Top tips to get prepared for your selection day
Working in the healthcare sector can be extremely rewarding. From midwifery and nursing, to mental health care, radiography, or speech and language therapy, the opportunities are varied and well-trained staff are in constant demand. But to get there, you first must pick the right course.
This is a highly regulated industry and the most common route in is with a degree, accredited by the relevant healthcare body. Often these courses run slightly differently to the majority of university courses. The timetables can be different, the terms often start earlier, and the entry requirements are often highly specific, not just in the qualifications, but also in the administration involved. These things become particularly relevant if you are applying through Clearing, when the whole process speeds up and there is no time to wait for under-prepared applicants.
Most universities will hold assessment or selection days, where they will be testing everything from your compassion to your insight into the NHS and its core values. This may sound intimidating, but there are some simple preparatory steps you can take to make sure everything runs smoothly. We spoke to Kim Ball, the senior admissions officer for the School of Health Sciences at City, University of London, to get some insider knowledge
“The most important thing that you can do is to read up about the course that you’re applying for, check the university’s website and follow the advice they give,” says Kim.
“Have a look, see if you have the right qualifications – either already, or they can be pending - and if your qualifications aren’t listed, then give the university a call and talk to them, it’s always worth investigating.”
At City, University of London, if your initial application is approved you will be invited in for a selection day. This is the same at almost all institutions, though the style of assessment involved may vary. Some institutions will still require applicants to take a numeracy and literacy test, while others, like City, will accept GCSE or equivalent qualifications in the subjects.
“It’s not just a matter of telling us that you have them though,” adds Kim. “We need to physically see the certificates and if you don’t bring them with you to your selection day, that can really slow things down.”
As well as certificates, there are likely to be several other administrative documents you’ll need, like DBS checks, passports and academic character references. “We work closely with the nursing and midwifery council and they require all the correct paperwork like this. Health courses across the board are pretty strict with their requirements. Throughout your course you will go on clinical placements and work with real patients. There are a lot of guidelines in place and that starts right at the beginning of your training.” Kim adds that this is particularly relevant during Clearing, when they are unable to hold places so any delay might mean that you miss out on your space altogether.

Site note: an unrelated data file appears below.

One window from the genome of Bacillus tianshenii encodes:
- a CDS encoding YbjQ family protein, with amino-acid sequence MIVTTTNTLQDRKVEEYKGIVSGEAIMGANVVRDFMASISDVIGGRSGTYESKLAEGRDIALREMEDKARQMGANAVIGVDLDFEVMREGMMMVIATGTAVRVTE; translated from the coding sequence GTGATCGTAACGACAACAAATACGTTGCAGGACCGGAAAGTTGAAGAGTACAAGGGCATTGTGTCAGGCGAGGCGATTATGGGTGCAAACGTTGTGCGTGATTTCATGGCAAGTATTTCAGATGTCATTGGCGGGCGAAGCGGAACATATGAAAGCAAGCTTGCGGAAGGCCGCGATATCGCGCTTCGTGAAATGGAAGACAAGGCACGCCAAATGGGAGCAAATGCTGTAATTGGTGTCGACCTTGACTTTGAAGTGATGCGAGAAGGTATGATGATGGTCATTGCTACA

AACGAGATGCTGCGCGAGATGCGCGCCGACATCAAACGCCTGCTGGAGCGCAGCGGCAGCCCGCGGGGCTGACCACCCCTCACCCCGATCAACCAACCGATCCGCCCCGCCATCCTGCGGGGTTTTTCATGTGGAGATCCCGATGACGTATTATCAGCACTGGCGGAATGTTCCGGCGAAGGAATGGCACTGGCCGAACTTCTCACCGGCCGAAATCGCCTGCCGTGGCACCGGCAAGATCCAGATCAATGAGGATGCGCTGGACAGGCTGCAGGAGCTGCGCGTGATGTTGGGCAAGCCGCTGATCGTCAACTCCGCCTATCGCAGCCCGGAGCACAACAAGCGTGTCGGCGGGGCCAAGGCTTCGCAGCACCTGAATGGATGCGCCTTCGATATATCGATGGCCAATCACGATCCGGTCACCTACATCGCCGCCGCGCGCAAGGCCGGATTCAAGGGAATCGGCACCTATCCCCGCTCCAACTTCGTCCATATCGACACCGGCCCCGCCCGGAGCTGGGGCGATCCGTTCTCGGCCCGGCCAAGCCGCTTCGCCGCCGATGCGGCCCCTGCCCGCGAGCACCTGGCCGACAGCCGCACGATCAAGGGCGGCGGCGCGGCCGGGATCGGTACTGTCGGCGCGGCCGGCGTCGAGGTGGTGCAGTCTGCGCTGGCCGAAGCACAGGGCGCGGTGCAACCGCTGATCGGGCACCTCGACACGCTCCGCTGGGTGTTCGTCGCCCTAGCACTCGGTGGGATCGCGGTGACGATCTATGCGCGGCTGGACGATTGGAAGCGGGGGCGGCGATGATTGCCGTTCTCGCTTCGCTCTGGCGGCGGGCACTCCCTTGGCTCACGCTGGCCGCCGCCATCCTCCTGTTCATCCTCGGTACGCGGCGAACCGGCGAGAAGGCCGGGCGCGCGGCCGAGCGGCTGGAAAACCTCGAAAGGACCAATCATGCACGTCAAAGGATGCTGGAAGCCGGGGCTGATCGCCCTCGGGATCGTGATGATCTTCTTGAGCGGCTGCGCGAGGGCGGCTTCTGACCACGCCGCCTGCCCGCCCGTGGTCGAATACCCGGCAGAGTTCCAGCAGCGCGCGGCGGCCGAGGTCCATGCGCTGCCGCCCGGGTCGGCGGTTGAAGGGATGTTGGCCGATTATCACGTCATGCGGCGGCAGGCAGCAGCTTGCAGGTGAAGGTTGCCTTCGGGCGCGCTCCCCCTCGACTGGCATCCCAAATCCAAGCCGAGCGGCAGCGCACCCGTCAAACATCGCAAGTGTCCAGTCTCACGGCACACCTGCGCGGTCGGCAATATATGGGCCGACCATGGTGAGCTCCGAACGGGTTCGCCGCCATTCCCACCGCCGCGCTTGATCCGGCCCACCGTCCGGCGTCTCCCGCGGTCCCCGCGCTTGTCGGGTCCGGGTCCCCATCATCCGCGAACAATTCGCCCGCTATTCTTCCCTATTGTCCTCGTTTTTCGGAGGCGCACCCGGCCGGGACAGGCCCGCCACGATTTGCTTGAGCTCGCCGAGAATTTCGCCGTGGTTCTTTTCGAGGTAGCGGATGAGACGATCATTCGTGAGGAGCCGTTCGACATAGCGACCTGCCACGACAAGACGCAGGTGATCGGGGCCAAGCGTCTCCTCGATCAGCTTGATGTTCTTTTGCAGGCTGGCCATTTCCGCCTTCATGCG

The selection day is also likely to be an opportunity to show how you work as a team, individually and in pairs. Admissions staff will be looking for evidence of how you might communicate with patients, and whether you have a genuine interest in the course.
“For the majority of our courses there are group exercises,” adds Kim. “Each person will have a chance to speak and show they have an insight into the field that they’ve applied for. We will be looking to see if they show compassion, what their body language is like and how they are with other people. Do they talk over people? Do they listen?”
Interviews are another likely part of the selection process. City provide advice for their main selection days on their website, and most other institutions will do the same. This vlog by a Speech and Language Therapy student Sophie Carmichael also gives great advice to boost confidence, pointing out that questions aren’t designed to trip you up, but rather give you the chance to show off. “If you’ve been invited for an interview it means that they already do really like you. Try and go with the mindset that they do really want you to do well,” she says.
Some institutions might also have written tests. Again, these are unlikely to be a surprise as all the information should be on the university’s website or on your interview documents. Often these are scenario based, and a way of measuring your understanding of the industry and your ability to empathise.
Applying through Clearing should mean you follow the same general process, but it all goes a lot faster – which is why you need to be organised with your documentation. “Sometimes the entry requirements change slightly during Clearing,” says Kim. “These will be on our website a few days before. If you meet the requirements you can call us on A-level results day when our Clearing hotline will open, you will speak with one of our admissions officers and if you pass that part then you will be invited in for a selection day. That’s when it’s really crucial to come with everything required.”
If you’d like more information about studying at City, you can head to their website for more information.